For the sixth consecutive year, Japan's net immigration has been increasing to record highs. This is primarily a function of Japanese PM Shinzo Abe's immigration policy, which allows immigrants to work in Japan in certain sectors. The economic analysis shows that the net benefits to Japan's economy outweigh the costs, and Japan's producers can benefit significantly from increased access to labor. Additionally, Japan currently experiences problems with its social security program, which is funded by the working generation, because of low fertility rates.
From an economic perspective, so long as Japan's immigrants are able to generate more tax income than the costs of the public goods provided to them by the government. However, this means that the Japanese government would have to continue its policy of allowing only high-skilled labor to immigrate into Japan.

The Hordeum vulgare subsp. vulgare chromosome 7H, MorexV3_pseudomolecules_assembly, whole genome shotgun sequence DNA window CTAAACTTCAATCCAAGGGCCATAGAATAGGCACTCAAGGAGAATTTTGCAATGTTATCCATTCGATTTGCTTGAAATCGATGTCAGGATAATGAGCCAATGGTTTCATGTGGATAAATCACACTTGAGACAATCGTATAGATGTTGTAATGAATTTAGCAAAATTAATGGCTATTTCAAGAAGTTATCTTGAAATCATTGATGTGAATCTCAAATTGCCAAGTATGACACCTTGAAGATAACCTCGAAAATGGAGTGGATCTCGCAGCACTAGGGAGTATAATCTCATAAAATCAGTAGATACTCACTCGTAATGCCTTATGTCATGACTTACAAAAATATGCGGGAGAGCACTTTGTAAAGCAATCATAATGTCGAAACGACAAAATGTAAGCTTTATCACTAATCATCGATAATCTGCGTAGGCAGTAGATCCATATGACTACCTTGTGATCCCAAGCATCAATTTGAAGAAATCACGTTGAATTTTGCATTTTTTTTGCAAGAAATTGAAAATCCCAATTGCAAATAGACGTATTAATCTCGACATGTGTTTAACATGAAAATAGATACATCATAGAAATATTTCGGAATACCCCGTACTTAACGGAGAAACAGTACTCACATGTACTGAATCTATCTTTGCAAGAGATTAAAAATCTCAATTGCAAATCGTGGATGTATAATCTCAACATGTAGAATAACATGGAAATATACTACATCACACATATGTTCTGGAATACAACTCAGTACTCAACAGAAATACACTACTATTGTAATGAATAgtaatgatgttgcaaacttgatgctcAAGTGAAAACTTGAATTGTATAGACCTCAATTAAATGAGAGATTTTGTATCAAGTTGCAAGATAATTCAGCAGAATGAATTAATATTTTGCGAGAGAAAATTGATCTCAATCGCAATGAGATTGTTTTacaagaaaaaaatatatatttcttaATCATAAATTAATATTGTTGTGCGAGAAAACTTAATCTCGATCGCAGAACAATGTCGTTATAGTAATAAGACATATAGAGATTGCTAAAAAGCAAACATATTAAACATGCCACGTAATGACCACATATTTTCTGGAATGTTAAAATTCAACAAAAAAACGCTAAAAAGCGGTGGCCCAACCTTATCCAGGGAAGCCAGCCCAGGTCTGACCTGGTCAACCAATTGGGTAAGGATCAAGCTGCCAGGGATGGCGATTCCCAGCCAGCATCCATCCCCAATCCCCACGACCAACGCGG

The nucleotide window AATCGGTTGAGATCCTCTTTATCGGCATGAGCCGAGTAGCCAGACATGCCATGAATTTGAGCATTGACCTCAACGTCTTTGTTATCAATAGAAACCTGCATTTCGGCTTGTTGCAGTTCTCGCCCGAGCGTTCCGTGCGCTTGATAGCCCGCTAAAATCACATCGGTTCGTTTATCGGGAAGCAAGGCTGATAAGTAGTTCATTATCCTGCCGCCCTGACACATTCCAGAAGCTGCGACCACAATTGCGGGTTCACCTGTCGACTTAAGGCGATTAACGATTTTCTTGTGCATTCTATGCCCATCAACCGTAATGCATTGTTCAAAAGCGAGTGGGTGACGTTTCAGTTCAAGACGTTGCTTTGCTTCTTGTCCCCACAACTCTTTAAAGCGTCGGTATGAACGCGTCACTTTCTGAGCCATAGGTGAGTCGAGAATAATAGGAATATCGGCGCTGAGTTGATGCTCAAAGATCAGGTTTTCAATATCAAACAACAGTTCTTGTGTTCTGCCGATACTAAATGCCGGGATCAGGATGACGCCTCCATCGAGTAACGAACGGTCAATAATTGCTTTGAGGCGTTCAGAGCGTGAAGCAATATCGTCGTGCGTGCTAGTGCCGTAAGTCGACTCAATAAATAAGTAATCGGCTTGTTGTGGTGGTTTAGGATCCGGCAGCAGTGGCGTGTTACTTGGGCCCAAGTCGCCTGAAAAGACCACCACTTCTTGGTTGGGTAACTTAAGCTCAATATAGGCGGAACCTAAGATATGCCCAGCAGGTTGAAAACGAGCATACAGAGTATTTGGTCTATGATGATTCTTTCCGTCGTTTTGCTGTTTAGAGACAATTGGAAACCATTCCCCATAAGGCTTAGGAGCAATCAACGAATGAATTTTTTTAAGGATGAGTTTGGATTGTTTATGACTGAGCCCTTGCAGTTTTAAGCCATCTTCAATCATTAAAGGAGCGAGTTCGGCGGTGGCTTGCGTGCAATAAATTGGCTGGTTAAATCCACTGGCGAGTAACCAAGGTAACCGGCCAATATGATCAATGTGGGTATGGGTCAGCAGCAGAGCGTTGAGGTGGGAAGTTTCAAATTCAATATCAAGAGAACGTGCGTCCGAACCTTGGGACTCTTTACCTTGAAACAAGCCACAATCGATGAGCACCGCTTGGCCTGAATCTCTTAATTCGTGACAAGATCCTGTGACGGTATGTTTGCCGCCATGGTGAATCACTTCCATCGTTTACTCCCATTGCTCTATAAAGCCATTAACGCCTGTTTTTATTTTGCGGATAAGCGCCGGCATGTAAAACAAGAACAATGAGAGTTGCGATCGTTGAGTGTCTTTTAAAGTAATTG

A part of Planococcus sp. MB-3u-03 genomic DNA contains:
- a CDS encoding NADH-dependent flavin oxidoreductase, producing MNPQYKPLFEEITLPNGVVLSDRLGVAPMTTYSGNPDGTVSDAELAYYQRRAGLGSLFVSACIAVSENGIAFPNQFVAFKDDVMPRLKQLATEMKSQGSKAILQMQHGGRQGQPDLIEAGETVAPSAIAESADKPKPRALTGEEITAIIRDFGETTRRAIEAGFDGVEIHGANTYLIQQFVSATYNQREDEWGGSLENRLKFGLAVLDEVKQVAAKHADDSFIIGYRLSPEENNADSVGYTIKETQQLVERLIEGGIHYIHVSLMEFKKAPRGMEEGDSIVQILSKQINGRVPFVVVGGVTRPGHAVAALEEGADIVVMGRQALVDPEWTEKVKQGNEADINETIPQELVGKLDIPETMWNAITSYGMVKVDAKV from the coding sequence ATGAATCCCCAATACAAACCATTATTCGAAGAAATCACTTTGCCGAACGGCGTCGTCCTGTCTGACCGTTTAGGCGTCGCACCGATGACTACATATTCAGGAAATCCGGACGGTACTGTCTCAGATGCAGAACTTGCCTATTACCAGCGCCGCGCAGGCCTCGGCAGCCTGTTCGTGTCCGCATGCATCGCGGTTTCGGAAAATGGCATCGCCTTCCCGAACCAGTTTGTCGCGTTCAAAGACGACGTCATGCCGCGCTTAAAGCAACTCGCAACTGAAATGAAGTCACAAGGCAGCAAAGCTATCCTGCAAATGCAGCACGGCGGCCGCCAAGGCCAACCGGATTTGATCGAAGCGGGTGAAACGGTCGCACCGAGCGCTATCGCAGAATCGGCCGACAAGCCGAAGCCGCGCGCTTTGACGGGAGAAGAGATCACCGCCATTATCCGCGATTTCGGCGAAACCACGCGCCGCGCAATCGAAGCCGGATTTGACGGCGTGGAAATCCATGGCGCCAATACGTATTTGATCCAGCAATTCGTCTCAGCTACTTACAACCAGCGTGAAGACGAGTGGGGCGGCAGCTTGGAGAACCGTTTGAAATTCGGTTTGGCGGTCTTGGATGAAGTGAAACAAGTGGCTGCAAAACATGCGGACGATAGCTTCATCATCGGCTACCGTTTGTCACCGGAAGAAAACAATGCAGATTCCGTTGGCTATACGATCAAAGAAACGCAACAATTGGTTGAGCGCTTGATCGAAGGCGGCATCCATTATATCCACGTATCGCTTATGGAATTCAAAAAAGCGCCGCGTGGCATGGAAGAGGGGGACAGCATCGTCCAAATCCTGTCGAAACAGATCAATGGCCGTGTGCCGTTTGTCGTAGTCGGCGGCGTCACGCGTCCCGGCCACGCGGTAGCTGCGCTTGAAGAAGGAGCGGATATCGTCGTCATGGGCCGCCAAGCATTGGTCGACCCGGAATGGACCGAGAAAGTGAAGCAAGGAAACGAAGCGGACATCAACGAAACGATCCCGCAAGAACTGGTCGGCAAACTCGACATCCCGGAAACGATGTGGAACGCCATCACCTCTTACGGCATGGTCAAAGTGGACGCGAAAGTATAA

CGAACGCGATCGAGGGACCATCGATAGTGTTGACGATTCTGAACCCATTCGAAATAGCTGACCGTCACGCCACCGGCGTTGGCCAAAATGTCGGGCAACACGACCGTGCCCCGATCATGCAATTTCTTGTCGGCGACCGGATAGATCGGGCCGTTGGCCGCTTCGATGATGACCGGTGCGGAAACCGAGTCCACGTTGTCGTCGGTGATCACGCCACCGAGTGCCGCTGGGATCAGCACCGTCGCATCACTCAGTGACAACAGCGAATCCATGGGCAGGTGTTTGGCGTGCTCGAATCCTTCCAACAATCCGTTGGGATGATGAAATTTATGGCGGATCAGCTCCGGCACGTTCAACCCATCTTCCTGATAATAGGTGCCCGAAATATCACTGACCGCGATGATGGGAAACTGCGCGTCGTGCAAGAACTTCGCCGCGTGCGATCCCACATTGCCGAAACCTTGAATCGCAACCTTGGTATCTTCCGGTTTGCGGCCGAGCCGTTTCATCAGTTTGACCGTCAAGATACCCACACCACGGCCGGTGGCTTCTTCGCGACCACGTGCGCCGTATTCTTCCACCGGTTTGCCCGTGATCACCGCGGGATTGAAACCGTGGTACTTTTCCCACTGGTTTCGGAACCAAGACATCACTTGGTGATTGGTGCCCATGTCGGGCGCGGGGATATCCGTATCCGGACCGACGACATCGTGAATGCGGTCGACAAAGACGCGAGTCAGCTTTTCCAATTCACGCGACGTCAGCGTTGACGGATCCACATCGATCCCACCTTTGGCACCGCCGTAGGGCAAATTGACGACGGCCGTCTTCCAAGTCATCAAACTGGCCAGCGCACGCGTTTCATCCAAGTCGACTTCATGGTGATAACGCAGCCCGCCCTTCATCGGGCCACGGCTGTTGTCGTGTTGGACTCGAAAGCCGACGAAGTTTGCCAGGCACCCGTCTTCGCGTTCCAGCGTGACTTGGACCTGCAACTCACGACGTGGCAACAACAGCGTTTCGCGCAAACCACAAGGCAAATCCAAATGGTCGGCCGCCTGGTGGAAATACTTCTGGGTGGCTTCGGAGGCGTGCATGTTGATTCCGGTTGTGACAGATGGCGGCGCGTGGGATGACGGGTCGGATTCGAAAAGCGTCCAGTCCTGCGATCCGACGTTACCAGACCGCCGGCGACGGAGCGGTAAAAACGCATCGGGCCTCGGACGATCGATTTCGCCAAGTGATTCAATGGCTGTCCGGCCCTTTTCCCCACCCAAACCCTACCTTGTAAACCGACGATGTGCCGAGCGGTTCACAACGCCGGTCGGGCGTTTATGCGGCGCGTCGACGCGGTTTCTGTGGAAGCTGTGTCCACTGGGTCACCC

There are also legitimate concerns about the potential social and political impacts of increasing foreign migration. Because immigration (like trade) produces winners and losers, there may be political friction from the Japanese working-class population due to increased competition in the domestic labor market. There may also be social friction if immigrants do not understand the Japanese language and are culturally dissimilar from other citizens. Immigration has historically been a heated issue in Japan, which only allowed limited numbers of Western traders to trade in the port of Nagasaki in the 16th century (analogous to China's Canton trade). It wasn't until Commodore Perry's expedition and the Convention of Kanagawa that Japan opened fully to the West. Of Japan's immigrants, most are Chinese and Vietnamese, but there are increasingly diverse diasporas in Japan - which may produce positive externalities through a diversity of skills and perspectives in business and industry, but may also exacerbate racial tensions within Japan.